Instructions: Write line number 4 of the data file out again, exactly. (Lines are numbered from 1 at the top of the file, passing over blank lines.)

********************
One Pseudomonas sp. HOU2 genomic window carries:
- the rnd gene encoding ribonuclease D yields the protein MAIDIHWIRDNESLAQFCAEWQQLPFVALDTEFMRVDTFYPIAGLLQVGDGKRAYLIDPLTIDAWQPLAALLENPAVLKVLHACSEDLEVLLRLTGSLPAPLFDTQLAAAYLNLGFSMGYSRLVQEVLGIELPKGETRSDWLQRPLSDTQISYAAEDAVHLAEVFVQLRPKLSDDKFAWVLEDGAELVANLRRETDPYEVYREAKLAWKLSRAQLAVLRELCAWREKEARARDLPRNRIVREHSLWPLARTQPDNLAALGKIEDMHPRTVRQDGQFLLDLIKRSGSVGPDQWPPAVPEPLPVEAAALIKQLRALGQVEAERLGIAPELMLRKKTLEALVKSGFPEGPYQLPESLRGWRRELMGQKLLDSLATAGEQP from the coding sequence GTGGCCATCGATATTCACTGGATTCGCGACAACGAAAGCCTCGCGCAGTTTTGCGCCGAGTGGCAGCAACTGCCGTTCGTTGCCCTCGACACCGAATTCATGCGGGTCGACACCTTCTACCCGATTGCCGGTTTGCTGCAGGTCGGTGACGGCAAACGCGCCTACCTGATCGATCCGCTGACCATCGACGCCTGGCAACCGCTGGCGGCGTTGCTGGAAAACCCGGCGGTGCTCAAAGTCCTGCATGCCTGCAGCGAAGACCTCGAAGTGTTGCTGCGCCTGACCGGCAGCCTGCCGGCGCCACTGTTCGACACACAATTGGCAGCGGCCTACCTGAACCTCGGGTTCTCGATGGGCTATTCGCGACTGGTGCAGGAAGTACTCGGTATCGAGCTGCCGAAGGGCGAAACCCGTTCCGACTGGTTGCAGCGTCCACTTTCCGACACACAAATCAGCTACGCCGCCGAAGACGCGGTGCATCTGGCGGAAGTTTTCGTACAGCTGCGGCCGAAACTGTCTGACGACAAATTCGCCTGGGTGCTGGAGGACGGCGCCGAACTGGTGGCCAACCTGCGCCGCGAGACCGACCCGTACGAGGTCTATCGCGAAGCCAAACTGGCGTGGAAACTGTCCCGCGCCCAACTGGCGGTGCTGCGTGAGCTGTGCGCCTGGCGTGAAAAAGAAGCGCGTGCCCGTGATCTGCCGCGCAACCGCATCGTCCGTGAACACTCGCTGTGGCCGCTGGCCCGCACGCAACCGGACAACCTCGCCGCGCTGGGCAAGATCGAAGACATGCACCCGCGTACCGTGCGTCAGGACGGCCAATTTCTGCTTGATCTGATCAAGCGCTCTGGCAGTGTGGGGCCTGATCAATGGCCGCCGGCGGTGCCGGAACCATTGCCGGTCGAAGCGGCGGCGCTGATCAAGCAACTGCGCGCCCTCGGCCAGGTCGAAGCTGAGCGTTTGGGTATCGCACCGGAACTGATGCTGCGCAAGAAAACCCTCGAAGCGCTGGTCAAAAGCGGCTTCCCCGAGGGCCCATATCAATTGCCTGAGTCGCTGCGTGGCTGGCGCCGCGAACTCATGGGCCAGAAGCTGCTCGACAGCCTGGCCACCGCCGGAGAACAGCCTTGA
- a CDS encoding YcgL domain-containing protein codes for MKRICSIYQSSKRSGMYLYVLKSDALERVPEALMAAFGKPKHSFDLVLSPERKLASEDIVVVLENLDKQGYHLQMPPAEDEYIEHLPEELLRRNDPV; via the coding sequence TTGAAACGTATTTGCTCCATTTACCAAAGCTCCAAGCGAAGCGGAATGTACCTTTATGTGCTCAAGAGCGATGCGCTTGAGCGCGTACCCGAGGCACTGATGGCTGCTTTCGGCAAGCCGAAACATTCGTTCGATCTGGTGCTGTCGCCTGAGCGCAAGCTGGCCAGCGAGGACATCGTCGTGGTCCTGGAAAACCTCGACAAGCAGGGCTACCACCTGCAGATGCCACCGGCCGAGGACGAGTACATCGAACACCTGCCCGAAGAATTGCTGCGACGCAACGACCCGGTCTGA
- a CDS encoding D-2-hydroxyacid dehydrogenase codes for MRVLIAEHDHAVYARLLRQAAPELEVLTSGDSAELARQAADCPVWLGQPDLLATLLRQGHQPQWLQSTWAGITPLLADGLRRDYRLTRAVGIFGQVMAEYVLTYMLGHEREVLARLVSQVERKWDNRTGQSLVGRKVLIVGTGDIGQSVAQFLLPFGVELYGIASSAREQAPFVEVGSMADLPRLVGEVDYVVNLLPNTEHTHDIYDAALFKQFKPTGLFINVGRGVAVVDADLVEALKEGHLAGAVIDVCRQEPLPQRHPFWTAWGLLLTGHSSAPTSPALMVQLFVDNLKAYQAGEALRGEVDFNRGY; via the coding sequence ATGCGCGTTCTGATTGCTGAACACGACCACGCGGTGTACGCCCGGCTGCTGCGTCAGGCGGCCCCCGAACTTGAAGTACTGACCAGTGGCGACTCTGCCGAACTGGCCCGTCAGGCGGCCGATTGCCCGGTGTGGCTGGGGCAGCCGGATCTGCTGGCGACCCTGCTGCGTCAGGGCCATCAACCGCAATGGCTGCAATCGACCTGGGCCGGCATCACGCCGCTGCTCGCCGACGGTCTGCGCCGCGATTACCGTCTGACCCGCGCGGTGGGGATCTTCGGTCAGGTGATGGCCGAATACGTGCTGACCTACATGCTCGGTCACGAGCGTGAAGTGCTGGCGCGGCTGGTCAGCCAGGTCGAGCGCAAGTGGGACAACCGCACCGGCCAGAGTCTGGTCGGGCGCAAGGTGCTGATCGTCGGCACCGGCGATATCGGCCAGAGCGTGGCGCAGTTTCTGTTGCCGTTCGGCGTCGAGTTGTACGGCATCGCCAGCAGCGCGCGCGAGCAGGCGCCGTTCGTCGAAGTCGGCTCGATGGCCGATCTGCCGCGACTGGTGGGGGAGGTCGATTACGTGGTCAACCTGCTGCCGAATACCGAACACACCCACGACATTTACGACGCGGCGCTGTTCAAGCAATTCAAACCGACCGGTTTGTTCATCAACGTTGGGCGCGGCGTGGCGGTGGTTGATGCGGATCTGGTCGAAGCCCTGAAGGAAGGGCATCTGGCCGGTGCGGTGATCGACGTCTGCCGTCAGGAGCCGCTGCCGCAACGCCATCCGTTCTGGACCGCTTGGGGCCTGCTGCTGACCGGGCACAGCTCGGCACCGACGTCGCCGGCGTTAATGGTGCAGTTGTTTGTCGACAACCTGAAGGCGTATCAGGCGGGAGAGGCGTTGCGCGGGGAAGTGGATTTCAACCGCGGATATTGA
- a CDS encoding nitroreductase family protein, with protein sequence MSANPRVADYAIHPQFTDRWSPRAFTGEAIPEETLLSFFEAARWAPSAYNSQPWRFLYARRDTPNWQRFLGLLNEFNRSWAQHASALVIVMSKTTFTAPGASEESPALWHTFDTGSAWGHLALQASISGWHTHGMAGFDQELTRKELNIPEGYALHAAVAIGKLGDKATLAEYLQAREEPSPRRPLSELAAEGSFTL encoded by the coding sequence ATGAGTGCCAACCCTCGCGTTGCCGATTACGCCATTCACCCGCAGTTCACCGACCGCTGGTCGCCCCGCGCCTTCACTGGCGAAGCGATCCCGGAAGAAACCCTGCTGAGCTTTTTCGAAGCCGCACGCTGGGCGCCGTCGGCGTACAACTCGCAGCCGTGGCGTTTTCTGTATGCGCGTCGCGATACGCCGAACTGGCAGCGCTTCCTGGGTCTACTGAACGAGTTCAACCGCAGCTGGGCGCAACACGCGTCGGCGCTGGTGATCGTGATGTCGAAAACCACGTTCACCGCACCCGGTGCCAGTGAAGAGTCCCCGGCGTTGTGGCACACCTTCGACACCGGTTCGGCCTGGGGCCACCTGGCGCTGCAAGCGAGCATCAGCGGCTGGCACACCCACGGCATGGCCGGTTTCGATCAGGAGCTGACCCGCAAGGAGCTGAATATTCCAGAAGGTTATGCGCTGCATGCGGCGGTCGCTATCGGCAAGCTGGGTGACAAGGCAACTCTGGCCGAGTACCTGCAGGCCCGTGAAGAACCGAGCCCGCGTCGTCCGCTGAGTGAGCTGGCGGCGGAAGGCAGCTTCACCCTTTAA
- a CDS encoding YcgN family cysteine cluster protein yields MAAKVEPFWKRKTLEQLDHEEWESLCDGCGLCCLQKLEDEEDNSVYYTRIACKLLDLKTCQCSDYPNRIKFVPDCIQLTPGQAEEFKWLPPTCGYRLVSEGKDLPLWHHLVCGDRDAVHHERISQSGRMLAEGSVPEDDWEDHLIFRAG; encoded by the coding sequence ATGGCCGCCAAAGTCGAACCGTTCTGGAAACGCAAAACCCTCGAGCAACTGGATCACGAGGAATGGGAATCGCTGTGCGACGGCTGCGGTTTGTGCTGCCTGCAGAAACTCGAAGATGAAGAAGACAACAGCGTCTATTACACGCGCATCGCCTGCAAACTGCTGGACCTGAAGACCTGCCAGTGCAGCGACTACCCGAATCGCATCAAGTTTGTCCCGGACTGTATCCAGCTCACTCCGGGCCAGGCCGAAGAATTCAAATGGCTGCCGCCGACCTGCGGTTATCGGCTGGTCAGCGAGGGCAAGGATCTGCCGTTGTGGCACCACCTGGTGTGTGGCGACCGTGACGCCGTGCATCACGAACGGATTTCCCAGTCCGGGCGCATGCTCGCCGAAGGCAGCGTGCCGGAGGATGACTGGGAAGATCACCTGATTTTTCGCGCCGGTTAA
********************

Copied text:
- a CDS encoding D-2-hydroxyacid dehydrogenase codes for MRVLIAEHDHAVYARLLRQAAPELEVLTSGDSAELARQAADCPVWLGQPDLLATLLRQGHQPQWLQSTWAGITPLLADGLRRDYRLTRAVGIFGQVMAEYVLTYMLGHEREVLARLVSQVERKWDNRTGQSLVGRKVLIVGTGDIGQSVAQFLLPFGVELYGIASSAREQAPFVEVGSMADLPRLVGEVDYVVNLLPNTEHTHDIYDAALFKQFKPTGLFINVGRGVAVVDADLVEALKEGHLAGAVIDVCRQEPLPQRHPFWTAWGLLLTGHSSAPTSPALMVQLFVDNLKAYQAGEALRGEVDFNRGY; via the coding sequence ATGCGCGTTCTGATTGCTGAACACGACCACGCGGTGTACGCCCGGCTGCTGCGTCAGGCGGCCCCCGAACTTGAAGTACTGACCAGTGGCGACTCTGCCGAACTGGCCCGTCAGGCGGCCGATTGCCCGGTGTGGCTGGGGCAGCCGGATCTGCTGGCGACCCTGCTGCGTCAGGGCCATCAACCGCAATGGCTGCAATCGACCTGGGCCGGCATCACGCCGCTGCTCGCCGACGGTCTGCGCCGCGATTACCGTCTGACCCGCGCGGTGGGGATCTTCGGTCAGGTGATGGCCGAATACGTGCTGACCTACATGCTCGGTCACGAGCGTGAAGTGCTGGCGCGGCTGGTCAGCCAGGTCGAGCGCAAGTGGGACAACCGCACCGGCCAGAGTCTGGTCGGGCGCAAGGTGCTGATCGTCGGCACCGGCGATATCGGCCAGAGCGTGGCGCAGTTTCTGTTGCCGTTCGGCGTCGAGTTGTACGGCATCGCCAGCAGCGCGCGCGAGCAGGCGCCGTTCGTCGAAGTCGGCTCGATGGCCGATCTGCCGCGACTGGTGGGGGAGGTCGATTACGTGGTCAACCTGCTGCCGAATACCGAACACACCCACGACATTTACGACGCGGCGCTGTTCAAGCAATTCAAACCGACCGGTTTGTTCATCAACGTTGGGCGCGGCGTGGCGGTGGTTGATGCGGATCTGGTCGAAGCCCTGAAGGAAGGGCATCTGGCCGGTGCGGTGATCGACGTCTGCCGTCAGGAGCCGCTGCCGCAACGCCATCCGTTCTGGACCGCTTGGGGCCTGCTGCTGACCGGGCACAGCTCGGCACCGACGTCGCCGGCGTTAATGGTGCAGTTGTTTGTCGACAACCTGAAGGCGTATCAGGCGGGAGAGGCGTTGCGCGGGGAAGTGGATTTCAACCGCGGATATTGA